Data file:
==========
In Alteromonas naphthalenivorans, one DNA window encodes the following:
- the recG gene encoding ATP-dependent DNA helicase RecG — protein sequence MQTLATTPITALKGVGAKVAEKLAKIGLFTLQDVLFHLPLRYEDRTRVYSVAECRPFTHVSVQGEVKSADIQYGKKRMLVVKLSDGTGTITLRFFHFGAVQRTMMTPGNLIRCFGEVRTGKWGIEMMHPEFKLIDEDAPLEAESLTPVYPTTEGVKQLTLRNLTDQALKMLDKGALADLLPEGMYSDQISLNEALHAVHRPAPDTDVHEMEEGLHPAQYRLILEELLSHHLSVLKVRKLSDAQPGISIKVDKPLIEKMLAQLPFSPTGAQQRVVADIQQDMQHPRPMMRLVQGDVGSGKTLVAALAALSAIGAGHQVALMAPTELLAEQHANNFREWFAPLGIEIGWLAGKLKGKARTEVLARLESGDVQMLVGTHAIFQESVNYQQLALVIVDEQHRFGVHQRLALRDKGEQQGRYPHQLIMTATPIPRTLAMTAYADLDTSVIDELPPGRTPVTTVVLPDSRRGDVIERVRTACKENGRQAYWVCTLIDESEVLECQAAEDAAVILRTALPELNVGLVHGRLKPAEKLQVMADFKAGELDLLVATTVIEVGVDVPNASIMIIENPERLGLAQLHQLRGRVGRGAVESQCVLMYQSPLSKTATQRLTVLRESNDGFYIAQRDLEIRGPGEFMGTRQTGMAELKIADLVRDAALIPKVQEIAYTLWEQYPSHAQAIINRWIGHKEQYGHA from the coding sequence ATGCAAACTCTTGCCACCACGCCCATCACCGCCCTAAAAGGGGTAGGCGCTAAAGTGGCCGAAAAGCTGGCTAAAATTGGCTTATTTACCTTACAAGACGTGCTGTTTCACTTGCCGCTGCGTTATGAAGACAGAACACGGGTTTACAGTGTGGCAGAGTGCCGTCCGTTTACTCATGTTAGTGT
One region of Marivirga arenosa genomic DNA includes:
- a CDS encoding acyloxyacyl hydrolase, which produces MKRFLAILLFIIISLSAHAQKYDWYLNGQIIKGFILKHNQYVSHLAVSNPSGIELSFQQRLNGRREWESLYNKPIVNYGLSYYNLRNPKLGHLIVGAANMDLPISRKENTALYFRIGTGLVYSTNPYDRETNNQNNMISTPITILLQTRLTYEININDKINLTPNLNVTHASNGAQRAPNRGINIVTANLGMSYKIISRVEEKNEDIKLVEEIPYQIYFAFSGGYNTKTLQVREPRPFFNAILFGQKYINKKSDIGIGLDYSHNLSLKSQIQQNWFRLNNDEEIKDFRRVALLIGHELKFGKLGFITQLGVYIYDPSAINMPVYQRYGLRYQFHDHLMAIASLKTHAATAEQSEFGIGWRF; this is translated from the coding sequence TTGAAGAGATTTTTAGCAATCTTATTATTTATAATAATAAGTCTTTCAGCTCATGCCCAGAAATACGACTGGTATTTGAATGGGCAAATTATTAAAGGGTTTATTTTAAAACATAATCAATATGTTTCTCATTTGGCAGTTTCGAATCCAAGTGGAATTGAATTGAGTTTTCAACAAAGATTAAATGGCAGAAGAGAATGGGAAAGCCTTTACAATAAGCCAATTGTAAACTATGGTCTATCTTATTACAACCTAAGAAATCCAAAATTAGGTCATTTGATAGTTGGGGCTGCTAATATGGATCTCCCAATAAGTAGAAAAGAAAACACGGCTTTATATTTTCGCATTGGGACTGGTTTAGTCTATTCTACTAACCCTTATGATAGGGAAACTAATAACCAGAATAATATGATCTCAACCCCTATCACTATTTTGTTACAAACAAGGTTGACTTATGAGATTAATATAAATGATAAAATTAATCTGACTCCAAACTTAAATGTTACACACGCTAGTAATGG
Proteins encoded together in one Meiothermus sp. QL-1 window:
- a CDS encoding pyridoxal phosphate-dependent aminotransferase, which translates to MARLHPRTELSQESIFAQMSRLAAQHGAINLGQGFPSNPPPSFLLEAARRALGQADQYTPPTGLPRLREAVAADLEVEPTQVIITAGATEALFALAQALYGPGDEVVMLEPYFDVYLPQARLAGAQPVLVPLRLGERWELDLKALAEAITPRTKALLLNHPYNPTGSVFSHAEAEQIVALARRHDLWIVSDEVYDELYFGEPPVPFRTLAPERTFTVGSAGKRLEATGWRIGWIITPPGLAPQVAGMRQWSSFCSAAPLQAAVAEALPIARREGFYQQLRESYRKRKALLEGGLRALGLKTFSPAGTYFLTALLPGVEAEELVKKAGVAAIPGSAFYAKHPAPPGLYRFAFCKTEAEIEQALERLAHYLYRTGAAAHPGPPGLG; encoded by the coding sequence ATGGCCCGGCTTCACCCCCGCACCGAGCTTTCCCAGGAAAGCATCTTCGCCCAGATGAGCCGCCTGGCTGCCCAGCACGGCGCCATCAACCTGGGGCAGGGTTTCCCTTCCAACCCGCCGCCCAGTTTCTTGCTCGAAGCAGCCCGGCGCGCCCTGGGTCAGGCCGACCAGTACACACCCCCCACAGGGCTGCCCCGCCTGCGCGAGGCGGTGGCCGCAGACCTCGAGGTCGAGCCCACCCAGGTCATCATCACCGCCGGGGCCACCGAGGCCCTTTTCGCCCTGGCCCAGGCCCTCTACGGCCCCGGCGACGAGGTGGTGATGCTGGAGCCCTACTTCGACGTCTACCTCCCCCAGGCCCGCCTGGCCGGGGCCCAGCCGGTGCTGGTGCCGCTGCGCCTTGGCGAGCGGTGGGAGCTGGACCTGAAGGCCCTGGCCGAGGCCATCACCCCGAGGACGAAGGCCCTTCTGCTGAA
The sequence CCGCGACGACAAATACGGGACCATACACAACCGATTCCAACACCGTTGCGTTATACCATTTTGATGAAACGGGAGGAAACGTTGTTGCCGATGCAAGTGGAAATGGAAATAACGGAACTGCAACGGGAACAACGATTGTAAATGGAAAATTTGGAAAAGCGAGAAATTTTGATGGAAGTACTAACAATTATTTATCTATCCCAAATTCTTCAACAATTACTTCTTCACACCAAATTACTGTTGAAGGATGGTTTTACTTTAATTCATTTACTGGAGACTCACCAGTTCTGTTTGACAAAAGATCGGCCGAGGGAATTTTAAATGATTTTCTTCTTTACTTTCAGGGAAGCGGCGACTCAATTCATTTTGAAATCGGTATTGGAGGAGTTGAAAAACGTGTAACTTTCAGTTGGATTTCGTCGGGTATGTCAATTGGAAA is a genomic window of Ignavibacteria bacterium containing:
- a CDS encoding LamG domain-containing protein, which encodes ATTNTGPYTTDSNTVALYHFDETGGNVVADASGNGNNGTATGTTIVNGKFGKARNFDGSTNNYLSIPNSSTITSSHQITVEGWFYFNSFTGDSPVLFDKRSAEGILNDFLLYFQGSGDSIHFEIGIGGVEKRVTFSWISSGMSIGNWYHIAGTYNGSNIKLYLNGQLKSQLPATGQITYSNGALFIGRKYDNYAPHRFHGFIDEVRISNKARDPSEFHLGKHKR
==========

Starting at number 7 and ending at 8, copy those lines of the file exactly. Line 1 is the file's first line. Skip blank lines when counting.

The sequence CCGCGACGACAAATACGGGACCATACACAACCGATTCCAACACCGTTGCGTTATACCATTTTGATGAAACGGGAGGAAACGTTGTTGCCGATGCAAGTGGAAATGGAAATAACGGAACTGCAACGGGAACAACGATTGTAAATGGAAAATTTGGAAAAGCGAGAAATTTTGATGGAAGTACTAACAATTATTTATCTATCCCAAATTCTTCAACAATTACTTCTTCACACCAAATTACTGTTGAAGGATGGTTTTACTTTAATTCATTTACTGGAGACTCACCAGTTCTGTTTGACAAAAGATCGGCCGAGGGAATTTTAAATGATTTTCTTCTTTACTTTCAGGGAAGCGGCGACTCAATTCATTTTGAAATCGGTATTGGAGGAGTTGAAAAACGTGTAACTTTCAGTTGGATTTCGTCGGGTATGTCAATTGGAAA is a genomic window of Ignavibacteria bacterium containing:
- a CDS encoding LamG domain-containing protein, which encodes ATTNTGPYTTDSNTVALYHFDETGGNVVADASGNGNNGTATGTTIVNGKFGKARNFDGSTNNYLSIPNSSTITSSHQITVEGWFYFNSFTGDSPVLFDKRSAEGILNDFLLYFQGSGDSIHFEIGIGGVEKRVTFSWISSGMSIGNWYHIAGTYNGSNIKLYLNGQLKSQLPATGQITYSNGALFIGRKYDNYAPHRFHGFIDEVRISNKARDPSEFHLGKHKR